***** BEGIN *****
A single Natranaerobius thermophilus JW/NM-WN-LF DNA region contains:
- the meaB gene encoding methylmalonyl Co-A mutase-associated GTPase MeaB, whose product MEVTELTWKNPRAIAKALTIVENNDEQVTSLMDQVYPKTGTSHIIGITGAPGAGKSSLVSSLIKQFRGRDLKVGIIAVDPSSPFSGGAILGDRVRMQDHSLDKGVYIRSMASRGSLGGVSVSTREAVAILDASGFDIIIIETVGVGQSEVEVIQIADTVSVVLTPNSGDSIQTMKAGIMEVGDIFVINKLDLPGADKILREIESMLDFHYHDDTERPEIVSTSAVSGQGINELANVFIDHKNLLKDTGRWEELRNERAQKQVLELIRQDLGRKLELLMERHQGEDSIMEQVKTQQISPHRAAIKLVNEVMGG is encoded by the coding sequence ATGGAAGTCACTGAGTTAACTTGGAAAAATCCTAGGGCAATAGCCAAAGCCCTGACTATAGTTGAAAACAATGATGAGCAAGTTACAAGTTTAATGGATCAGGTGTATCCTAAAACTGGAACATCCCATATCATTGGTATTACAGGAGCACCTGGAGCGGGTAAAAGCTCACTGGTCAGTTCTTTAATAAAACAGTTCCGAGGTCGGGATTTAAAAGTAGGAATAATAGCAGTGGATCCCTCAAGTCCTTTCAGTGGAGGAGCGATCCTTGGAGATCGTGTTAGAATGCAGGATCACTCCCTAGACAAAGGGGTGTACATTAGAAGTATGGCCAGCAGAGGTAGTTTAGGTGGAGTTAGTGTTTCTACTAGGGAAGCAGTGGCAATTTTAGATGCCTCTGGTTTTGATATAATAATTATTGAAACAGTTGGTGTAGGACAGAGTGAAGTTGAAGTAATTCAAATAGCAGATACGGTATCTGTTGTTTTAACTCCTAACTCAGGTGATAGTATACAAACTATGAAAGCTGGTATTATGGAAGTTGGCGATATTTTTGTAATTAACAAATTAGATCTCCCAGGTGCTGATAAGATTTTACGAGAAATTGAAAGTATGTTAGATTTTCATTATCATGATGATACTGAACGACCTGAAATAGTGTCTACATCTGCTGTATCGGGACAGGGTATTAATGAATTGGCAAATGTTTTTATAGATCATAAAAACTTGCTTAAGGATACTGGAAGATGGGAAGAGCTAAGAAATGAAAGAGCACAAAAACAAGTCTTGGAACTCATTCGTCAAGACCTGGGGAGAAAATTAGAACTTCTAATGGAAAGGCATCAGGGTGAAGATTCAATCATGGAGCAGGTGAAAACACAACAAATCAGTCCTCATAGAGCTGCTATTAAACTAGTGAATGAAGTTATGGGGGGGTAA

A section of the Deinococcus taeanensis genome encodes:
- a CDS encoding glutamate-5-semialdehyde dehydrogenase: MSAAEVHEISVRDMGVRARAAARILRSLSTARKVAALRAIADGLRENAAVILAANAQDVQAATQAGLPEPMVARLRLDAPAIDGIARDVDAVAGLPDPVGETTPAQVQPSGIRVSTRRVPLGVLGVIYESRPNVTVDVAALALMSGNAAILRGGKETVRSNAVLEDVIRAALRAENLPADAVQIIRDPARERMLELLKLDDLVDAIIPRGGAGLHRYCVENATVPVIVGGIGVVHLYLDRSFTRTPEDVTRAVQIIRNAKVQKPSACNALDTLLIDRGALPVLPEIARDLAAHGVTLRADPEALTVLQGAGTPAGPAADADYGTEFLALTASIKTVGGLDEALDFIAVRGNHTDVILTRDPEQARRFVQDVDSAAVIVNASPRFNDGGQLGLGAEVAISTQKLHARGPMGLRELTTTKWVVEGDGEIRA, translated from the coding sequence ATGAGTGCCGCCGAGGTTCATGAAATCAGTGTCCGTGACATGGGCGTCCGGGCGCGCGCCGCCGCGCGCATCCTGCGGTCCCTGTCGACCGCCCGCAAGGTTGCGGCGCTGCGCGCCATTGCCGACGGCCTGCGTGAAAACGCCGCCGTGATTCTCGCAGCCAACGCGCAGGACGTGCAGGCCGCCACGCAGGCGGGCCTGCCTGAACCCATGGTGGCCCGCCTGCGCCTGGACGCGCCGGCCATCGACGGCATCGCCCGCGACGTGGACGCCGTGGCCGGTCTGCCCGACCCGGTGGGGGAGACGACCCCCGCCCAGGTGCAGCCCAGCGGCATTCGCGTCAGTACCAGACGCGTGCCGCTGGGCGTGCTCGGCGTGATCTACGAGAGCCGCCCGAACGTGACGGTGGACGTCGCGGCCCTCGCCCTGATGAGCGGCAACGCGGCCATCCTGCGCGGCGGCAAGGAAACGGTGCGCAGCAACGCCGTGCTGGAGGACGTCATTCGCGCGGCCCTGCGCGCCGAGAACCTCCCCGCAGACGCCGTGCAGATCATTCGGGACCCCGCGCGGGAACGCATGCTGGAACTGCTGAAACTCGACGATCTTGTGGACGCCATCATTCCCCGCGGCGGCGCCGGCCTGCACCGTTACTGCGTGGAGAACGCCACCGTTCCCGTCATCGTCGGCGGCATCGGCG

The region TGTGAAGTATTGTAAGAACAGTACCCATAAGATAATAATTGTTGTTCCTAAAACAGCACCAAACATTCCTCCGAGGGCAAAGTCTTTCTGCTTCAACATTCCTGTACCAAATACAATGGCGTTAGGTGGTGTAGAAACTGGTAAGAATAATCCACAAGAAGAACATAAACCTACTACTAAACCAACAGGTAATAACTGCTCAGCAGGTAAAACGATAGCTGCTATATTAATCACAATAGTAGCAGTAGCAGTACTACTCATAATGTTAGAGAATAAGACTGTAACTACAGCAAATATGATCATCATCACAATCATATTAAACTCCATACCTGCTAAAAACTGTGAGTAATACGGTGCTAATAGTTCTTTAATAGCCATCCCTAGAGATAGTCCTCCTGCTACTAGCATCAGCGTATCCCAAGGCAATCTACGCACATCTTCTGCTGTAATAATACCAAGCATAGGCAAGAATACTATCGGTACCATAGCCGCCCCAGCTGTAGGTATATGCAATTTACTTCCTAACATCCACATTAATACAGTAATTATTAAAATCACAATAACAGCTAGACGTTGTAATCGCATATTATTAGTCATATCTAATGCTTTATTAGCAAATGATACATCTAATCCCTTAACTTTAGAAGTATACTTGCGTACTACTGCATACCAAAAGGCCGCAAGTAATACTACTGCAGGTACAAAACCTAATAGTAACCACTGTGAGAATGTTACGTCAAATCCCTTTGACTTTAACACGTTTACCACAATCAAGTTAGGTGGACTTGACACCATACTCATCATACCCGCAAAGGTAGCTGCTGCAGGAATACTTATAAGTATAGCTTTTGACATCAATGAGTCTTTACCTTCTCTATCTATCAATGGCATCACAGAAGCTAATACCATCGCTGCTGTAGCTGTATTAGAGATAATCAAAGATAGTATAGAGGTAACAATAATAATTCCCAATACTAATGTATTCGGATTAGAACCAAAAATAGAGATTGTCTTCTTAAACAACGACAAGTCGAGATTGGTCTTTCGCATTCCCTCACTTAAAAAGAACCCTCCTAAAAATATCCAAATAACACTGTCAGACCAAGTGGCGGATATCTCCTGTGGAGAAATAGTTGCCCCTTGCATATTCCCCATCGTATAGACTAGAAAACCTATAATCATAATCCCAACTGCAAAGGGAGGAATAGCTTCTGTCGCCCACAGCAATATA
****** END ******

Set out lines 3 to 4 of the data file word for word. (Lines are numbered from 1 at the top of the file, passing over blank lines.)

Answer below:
A section of the Deinococcus taeanensis genome encodes:
- a CDS encoding glutamate-5-semialdehyde dehydrogenase: MSAAEVHEISVRDMGVRARAAARILRSLSTARKVAALRAIADGLRENAAVILAANAQDVQAATQAGLPEPMVARLRLDAPAIDGIARDVDAVAGLPDPVGETTPAQVQPSGIRVSTRRVPLGVLGVIYESRPNVTVDVAALALMSGNAAILRGGKETVRSNAVLEDVIRAALRAENLPADAVQIIRDPARERMLELLKLDDLVDAIIPRGGAGLHRYCVENATVPVIVGGIGVVHLYLDRSFTRTPEDVTRAVQIIRNAKVQKPSACNALDTLLIDRGALPVLPEIARDLAAHGVTLRADPEALTVLQGAGTPAGPAADADYGTEFLALTASIKTVGGLDEALDFIAVRGNHTDVILTRDPEQARRFVQDVDSAAVIVNASPRFNDGGQLGLGAEVAISTQKLHARGPMGLRELTTTKWVVEGDGEIRA, translated from the coding sequence ATGAGTGCCGCCGAGGTTCATGAAATCAGTGTCCGTGACATGGGCGTCCGGGCGCGCGCCGCCGCGCGCATCCTGCGGTCCCTGTCGACCGCCCGCAAGGTTGCGGCGCTGCGCGCCATTGCCGACGGCCTGCGTGAAAACGCCGCCGTGATTCTCGCAGCCAACGCGCAGGACGTGCAGGCCGCCACGCAGGCGGGCCTGCCTGAACCCATGGTGGCCCGCCTGCGCCTGGACGCGCCGGCCATCGACGGCATCGCCCGCGACGTGGACGCCGTGGCCGGTCTGCCCGACCCGGTGGGGGAGACGACCCCCGCCCAGGTGCAGCCCAGCGGCATTCGCGTCAGTACCAGACGCGTGCCGCTGGGCGTGCTCGGCGTGATCTACGAGAGCCGCCCGAACGTGACGGTGGACGTCGCGGCCCTCGCCCTGATGAGCGGCAACGCGGCCATCCTGCGCGGCGGCAAGGAAACGGTGCGCAGCAACGCCGTGCTGGAGGACGTCATTCGCGCGGCCCTGCGCGCCGAGAACCTCCCCGCAGACGCCGTGCAGATCATTCGGGACCCCGCGCGGGAACGCATGCTGGAACTGCTGAAACTCGACGATCTTGTGGACGCCATCATTCCCCGCGGCGGCGCCGGCCTGCACCGTTACTGCGTGGAGAACGCCACCGTTCCCGTCATCGTCGGCGGCATCGGCG